"In Train to Pakistan, truth meets fiction with stunning impact, as Khushwant Singh recounts the trauma and tragedy of Partition through the stories of his characters‚€”stories that he, his family and friends themselves experienced or saw enacted before their eyes. A bestseller when it was first published in 1956, Train to Pakistan is now widely accepted as one of the classics of modern Indian fiction. In the summer of 1947, the frontier between India and its newly-created neighbour, Pakistan, has become a river of blood, as the post-Partition exodus across the border erupts into violent rioting. But in the tiny village of Mano Majra, which boasts of ‚€˜only three-brick buildings‚€™, Sikhs and Muslims continue to live peacefully, their lives regulated by the trains which rattle across the river bridge. Until Lala Ram Lal, the local moneylender is murdered. Suspicion falls upon Jugga, the village gangster, who is carrying on a clandestine affair with a Muslim girl. Then a train comes to an unscheduled stop, and the villagers discover it is full of dead Sikhs. A few days later, the same thing happens again. Mano Majra turns into a battlefield of conflicting loyalties, which none can control. In the stirring climax, it is left to Jugga to redeem himself by saving many Muslim lives.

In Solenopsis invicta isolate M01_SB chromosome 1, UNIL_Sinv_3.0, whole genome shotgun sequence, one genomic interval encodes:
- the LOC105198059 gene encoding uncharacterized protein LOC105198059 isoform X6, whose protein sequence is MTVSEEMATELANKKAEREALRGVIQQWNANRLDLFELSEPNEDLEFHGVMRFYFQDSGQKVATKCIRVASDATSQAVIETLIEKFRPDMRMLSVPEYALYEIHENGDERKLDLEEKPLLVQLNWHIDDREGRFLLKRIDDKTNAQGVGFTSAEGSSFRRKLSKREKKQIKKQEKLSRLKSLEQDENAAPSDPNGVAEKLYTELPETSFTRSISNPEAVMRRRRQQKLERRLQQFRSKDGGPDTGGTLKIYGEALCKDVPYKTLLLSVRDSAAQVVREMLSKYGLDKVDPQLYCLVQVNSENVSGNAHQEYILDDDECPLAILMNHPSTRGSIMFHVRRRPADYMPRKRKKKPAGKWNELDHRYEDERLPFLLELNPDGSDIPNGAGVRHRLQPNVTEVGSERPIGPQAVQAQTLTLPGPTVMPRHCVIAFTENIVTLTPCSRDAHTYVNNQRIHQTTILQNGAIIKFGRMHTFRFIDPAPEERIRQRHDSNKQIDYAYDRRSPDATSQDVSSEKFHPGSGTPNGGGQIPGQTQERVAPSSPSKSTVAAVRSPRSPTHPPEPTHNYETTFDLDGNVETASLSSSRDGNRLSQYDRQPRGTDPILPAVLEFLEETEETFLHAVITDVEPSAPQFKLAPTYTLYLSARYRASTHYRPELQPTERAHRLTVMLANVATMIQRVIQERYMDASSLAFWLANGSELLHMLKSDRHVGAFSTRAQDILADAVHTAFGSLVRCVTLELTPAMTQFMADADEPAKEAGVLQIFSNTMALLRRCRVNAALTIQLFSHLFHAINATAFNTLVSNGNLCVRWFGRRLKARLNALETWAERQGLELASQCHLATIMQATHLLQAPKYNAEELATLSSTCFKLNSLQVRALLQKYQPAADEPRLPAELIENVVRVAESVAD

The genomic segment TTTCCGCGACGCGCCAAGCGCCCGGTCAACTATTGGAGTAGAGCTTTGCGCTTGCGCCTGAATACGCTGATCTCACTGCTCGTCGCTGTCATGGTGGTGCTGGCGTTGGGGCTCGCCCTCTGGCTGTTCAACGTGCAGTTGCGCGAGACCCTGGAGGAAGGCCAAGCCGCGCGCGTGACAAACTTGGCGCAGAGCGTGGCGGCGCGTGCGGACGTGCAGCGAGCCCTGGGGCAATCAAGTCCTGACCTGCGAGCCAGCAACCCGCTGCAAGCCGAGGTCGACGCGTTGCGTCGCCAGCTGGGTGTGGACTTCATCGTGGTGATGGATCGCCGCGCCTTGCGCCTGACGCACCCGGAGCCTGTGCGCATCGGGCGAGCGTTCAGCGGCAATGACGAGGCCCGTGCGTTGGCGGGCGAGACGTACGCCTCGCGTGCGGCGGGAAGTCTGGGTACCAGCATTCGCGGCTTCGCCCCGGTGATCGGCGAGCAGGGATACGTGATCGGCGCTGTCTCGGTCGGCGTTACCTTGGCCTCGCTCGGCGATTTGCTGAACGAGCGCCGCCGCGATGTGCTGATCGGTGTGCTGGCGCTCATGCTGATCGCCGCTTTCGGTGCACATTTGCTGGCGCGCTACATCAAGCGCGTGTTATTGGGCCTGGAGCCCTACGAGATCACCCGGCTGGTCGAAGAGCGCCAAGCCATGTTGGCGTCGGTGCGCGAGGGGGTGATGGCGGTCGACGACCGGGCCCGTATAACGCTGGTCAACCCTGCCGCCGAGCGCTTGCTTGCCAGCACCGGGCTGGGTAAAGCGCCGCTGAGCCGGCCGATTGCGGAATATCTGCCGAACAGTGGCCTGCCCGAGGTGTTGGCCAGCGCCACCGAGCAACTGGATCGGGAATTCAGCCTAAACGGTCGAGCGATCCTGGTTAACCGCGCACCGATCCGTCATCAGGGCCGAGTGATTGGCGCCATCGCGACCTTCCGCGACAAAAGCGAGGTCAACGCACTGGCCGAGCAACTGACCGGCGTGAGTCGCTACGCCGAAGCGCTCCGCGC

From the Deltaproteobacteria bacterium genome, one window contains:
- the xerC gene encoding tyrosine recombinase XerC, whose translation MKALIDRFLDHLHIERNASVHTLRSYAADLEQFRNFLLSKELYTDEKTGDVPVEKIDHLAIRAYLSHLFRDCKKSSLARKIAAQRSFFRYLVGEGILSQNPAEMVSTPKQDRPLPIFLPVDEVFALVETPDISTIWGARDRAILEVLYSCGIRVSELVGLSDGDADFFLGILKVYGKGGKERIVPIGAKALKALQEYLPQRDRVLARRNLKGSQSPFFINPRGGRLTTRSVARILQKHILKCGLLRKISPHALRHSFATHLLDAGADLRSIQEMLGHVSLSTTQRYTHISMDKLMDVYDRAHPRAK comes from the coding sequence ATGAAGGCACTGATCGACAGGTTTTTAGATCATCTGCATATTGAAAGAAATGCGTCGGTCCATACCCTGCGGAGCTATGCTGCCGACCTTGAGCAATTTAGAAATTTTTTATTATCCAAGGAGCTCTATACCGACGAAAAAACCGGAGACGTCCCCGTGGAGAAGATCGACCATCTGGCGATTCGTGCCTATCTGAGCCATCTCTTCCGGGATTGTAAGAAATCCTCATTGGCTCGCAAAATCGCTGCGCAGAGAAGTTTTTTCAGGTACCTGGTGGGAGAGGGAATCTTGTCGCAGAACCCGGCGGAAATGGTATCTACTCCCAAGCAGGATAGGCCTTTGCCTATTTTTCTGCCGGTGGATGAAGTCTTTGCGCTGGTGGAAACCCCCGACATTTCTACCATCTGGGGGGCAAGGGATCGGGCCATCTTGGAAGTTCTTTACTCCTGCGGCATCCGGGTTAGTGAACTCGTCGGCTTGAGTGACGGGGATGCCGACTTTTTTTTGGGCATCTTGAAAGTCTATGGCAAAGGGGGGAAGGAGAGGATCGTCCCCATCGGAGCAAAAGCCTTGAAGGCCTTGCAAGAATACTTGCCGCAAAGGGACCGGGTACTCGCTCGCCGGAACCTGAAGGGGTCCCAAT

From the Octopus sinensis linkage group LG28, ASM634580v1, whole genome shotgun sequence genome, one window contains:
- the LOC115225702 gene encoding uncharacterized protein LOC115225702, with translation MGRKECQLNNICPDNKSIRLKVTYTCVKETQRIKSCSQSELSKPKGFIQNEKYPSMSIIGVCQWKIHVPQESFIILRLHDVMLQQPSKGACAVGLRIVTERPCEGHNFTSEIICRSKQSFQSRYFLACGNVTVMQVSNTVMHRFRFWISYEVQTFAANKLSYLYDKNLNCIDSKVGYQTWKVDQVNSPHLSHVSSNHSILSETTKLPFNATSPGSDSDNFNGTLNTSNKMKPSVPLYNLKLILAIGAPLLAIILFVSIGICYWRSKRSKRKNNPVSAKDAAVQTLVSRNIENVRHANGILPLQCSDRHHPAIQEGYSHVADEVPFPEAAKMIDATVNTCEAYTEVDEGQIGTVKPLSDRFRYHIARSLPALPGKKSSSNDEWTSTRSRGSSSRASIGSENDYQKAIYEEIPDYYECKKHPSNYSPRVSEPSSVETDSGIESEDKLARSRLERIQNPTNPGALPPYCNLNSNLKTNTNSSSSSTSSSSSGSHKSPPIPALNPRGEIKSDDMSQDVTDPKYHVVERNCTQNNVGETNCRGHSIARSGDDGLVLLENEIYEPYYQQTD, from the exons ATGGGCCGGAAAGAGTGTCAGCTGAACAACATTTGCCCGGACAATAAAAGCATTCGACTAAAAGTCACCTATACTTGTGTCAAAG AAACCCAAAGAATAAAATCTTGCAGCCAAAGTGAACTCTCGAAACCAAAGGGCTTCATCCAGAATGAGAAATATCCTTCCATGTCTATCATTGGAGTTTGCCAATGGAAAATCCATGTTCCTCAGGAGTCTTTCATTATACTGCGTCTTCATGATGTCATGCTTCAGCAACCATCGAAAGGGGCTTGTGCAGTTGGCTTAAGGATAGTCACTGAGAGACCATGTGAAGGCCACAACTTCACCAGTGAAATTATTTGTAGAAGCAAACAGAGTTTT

About the author
A much-revered journalist and columnist, Khushwant Singh is also an accomplished historian (History of the Sikhs, Vols. I & II), and an award-winning novelist. His vast oeuvre includes translations, joke books, books on Delhi, women, nature and current affairs. Awarded the Padma Bhushan in 1974, Khushwant Singh returned the honour in 1984 to register his protest against Operation Bluestar‚€”the Union Government‚€™s siege of the Golden Temple. Khushwant Singh was a Member of Parliament from 1980 to 1986. Ever since, he has devoted himself to what he excels in--writing."